Multi-unit activity (MUA) and local field potentials (LFP) were recorded with a linear 32-channel silicon electrode array (NeuroNexus A32, 100 μm spacing between adjacent contacts). Signals were recorded with a digital acquisition system (NeuroNexus SmartBox) at a sampling rate of 30 kHz. The probe was placed into the center of the craniotomy at an angle of 37° from horizontal (angled towards the posterior), and then advanced 6 mm so that the contacts sampled multiple subregions of the hippocampal formation, including CA1, CA3, and the dentate gyrus. Before recording proceeded, verification of correct probe location was performed by confirming the presence of sharp-wave ripples (SWR), the hallmark of hippocampal activity, in the captured electrophysiological traces [
]. Electrophysiological recording commenced 2 min before the onset of ultrasonic stimulation, continued throughout the 3-min stimulation period as well as an additional 5 min post-stimulation, resulting in 10 min data recordings for each experimental condition. A continuous trigger was outputted from either the waveform generator or integrated FUS system to the digital acquisition system throughout stimulation to mark tFUS onset.
Pachitariu, M., Steinmetz, N. A., Kadir, S. N., Carandini, M. & Harris, K. D. Fast and accurate spike sorting of high-channel count probes with KiloSort. In Lee, D., Sugiyama, M., Luxburg, U., Guyon, I. & Garnett, R. (eds.) Advances in neural information processing systems, vol. vol. 29 (Curran Associates, Inc., 2016).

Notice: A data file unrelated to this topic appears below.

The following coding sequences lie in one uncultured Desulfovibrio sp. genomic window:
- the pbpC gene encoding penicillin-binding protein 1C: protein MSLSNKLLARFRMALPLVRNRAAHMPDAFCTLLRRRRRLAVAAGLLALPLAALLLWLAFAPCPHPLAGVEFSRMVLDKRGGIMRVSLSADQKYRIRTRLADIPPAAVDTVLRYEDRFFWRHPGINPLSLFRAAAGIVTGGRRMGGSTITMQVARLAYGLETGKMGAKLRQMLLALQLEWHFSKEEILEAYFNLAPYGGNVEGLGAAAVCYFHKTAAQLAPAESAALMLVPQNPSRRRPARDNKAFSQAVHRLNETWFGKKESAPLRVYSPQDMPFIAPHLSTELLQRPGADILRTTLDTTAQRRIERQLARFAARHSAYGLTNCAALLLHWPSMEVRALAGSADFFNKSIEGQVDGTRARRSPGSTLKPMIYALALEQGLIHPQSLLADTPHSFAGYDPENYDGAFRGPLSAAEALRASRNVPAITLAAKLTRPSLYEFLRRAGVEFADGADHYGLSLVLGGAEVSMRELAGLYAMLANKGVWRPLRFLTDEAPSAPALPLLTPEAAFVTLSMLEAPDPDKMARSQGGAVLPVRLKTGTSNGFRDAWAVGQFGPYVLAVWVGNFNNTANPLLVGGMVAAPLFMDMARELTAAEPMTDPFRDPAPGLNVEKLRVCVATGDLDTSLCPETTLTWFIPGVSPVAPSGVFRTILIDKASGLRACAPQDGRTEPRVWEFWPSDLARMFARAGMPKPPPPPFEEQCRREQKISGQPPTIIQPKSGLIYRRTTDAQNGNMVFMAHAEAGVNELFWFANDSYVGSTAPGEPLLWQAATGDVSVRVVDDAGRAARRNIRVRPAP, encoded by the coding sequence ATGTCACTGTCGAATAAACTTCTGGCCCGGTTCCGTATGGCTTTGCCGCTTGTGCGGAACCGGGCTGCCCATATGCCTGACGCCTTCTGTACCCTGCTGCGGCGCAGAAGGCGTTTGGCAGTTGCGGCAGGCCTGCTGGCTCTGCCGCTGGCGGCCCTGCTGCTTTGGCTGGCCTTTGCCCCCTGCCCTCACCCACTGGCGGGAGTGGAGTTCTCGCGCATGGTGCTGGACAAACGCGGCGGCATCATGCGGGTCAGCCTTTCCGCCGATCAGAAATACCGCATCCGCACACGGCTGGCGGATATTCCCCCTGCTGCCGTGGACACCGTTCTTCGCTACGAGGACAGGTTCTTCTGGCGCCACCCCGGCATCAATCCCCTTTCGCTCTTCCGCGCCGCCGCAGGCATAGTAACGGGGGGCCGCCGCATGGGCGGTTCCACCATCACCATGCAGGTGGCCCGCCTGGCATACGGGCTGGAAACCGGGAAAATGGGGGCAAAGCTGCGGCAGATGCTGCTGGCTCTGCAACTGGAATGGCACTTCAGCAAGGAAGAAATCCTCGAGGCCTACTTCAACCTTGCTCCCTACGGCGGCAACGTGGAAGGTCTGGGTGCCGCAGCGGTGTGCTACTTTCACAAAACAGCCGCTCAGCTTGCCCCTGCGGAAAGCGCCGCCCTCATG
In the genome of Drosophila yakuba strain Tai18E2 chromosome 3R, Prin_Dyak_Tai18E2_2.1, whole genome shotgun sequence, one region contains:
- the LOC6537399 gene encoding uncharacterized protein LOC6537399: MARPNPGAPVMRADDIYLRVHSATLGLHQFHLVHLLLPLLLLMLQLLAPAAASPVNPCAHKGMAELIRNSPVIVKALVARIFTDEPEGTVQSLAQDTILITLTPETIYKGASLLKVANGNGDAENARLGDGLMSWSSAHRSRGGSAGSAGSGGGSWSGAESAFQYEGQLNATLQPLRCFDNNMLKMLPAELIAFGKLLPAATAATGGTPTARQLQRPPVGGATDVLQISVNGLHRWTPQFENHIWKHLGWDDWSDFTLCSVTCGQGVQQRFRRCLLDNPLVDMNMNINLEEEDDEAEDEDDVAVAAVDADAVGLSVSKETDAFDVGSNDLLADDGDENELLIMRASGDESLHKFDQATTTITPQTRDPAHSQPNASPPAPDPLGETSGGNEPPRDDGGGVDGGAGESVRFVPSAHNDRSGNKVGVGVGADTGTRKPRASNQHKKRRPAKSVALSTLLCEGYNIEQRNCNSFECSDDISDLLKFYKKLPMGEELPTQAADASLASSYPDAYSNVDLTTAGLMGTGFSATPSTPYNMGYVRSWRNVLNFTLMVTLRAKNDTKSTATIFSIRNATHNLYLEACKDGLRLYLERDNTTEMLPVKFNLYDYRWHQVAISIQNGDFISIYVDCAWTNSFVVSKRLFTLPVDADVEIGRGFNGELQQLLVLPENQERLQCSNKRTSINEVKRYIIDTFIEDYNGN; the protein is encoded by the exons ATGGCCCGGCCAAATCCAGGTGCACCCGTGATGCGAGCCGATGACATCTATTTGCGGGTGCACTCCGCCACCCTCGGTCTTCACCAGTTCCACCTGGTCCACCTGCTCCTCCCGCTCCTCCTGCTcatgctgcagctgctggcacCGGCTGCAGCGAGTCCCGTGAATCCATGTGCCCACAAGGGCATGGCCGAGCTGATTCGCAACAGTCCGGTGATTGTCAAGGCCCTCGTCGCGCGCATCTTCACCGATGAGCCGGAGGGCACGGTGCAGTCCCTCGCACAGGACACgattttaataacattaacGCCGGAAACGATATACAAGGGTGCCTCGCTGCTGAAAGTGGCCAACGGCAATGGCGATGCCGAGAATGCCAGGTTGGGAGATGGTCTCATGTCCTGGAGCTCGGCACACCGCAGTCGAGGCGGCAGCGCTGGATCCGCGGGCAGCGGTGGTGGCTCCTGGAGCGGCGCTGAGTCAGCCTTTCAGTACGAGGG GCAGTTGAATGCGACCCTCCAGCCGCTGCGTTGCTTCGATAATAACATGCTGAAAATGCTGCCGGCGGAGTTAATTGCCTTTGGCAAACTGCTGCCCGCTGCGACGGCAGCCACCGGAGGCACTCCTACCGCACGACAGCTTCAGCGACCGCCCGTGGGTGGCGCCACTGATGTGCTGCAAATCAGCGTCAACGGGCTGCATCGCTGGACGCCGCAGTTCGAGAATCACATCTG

] software running on Matlab (Mathworks, Release 2019a) to perform semi-automated spike detection and sorting. This technique forms a generative model of the extracellular voltage, learns a spatiotemporal template of each spike waveform based on the singular value decomposition, and employs multiple passes through the data to yield clusters of spikes. We employed most default parameters provided by the developers, as described in the standard configuration file provided at github.com/MouseLand/Kilosort. We employed a high pass filter cutoff of 400 Hz to exclude slow activity and in particular SWR, lowered the detection threshold from 6 to 5 standard deviations, and doubled the default batch size to improve the learning algorithm for the spatiotemporal template. Spike detection and sorting was performed separately for each animal, with recordings chronologically assembled into a single data record prior to processing. The results of the automated procedure were imported into the Phy software [
], curation of the automated sorting results was performed to discard units deemed to be non-biological. Based on the probe's 100 μm spacing, any units whose spikes appeared at more than three contacts were rejected. Units with grossly non-biological mean waveforms were rejected. Units whose spike amplitude distributions were strongly non-Gaussian were rejected. Within each retained unit, spikes violating the refractory period (2 ms) were removed by examining the auto- and cross-correlograms. Spikes appearing as clear outliers in feature space were also removed. After completing the manual curation procedure, n = 392 units were retained for MUA analysis in the primary cohort (FUS HPC and FUS OLF), and n = 260 units were obtained from the secondary cohort (FUS AIR).